Published on:

Medical malpractice damages caps still cause concern

Our Chicago medical malpractice lawyers hear a lot of talk about the “need” for medical malpractice lawsuit damages caps, which we consider as an absolute detriment to justice. We were happy to see an article revealing the real effects of medical malpractice damages caps. One medical malpractice lawyer recalled an interesting case that he was handling in a state with medical malpractice damages cap. The defendant doctor in the medical malpractice lawsuit had removed a boy’s colon instead of his spleen. The boy had a genetic disorder that was causing his spleen to limit his body’s red blood cell production. After his colon was mistakenly removed, surgeons had to attach the medical malpractice victim’s large intestine to his rectal stub. The surgeon who made the medical mistake was actually never sued. They never saw a courtroom. The surgeon was never given the opportunity to defend himself or herself and the victim was never able to see a courtroom. Instead, an insurance company simply handed the family of the victim $500,000. That is the maximum the family would have been able to receive if it went to court, given the state’s cap on non-economic damage awards in medical malpractice lawsuits.

As aptly described by the boy’s medical malpractice lawyer, the law limiting medical malpractice damages has succeeded only in giving bad doctors slaps on the wrists for committing malpractice, while also increasing insurance company profits by limiting their damage awards to victims of those same bad doctors. Proponents, as we are aware, allege that the law drastically reduces medical malpractice insurance premiums for doctors. According to a 2010 insurance commissioner report, the state averages 273 medical malpractice claims per year, down a mere 7 from 280 in 2008.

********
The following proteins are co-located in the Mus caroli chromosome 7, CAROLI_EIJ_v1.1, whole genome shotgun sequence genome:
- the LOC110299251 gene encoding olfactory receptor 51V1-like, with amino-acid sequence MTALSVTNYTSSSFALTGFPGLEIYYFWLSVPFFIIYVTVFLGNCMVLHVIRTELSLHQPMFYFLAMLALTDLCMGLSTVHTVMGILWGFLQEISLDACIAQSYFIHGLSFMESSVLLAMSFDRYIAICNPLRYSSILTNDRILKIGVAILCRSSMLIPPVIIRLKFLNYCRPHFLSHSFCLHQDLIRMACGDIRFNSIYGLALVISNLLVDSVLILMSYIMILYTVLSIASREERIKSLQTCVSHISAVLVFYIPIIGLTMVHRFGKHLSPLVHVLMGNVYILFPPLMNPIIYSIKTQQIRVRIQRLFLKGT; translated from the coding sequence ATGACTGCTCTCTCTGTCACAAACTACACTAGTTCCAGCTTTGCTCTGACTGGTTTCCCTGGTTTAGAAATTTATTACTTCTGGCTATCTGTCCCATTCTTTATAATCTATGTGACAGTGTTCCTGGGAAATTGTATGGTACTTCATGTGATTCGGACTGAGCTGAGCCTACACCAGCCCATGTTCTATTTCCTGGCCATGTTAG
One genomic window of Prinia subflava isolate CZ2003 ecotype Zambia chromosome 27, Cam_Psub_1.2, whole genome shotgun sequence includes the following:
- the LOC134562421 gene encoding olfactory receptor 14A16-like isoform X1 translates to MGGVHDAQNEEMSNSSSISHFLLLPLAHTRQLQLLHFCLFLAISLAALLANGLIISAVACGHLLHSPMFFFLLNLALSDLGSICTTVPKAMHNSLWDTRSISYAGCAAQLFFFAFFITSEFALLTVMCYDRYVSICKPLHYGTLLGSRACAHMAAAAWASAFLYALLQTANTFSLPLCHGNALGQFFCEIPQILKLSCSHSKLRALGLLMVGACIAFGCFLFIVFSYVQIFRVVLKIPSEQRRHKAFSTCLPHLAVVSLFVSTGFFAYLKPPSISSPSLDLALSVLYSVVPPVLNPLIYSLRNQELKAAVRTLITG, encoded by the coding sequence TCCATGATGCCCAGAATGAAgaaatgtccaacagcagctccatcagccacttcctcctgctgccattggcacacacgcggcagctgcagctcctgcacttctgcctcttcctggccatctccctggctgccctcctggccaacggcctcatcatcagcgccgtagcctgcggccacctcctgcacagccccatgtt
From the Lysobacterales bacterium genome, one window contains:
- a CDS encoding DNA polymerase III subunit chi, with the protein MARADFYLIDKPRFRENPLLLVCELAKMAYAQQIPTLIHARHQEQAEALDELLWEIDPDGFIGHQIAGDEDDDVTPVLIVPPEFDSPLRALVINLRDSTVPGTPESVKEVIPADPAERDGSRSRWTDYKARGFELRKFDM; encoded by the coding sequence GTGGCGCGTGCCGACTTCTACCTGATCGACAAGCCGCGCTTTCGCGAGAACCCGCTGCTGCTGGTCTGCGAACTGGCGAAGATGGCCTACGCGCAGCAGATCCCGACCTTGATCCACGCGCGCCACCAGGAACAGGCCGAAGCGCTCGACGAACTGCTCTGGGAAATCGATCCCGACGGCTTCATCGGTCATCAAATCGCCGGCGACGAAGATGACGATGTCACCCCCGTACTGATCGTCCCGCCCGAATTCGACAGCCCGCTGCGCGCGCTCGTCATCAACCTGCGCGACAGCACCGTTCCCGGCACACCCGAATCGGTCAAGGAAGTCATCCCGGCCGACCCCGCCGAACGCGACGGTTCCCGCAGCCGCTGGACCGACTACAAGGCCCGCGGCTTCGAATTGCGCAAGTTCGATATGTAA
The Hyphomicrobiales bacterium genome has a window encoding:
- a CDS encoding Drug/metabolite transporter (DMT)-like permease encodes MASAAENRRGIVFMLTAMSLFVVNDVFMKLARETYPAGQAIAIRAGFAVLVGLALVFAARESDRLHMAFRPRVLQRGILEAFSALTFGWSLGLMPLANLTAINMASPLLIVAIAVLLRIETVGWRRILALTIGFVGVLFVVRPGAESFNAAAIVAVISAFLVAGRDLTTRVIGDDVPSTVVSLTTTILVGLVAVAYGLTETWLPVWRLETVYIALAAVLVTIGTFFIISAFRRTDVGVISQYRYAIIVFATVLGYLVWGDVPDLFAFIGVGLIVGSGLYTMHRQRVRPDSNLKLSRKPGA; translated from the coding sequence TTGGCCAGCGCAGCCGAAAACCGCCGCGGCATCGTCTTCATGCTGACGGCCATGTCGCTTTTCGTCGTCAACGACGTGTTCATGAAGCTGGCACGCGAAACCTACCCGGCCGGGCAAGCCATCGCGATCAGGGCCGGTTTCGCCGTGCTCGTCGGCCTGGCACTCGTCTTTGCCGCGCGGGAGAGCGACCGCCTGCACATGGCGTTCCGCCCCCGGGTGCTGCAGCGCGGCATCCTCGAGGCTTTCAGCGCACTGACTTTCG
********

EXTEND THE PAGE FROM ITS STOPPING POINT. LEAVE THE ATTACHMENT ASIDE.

There was recent confusion as to the President’s stance on tort reform because an article suggested that the President was open to caps on damages. Fortunately, the President’s spokesman noted how the President does not support caps on medical malpractice awards, since they can be unfair to people who have been wrongfully harmed.

Read more about the medical malpractice lawsuit damages cap at the Charleston Gazette.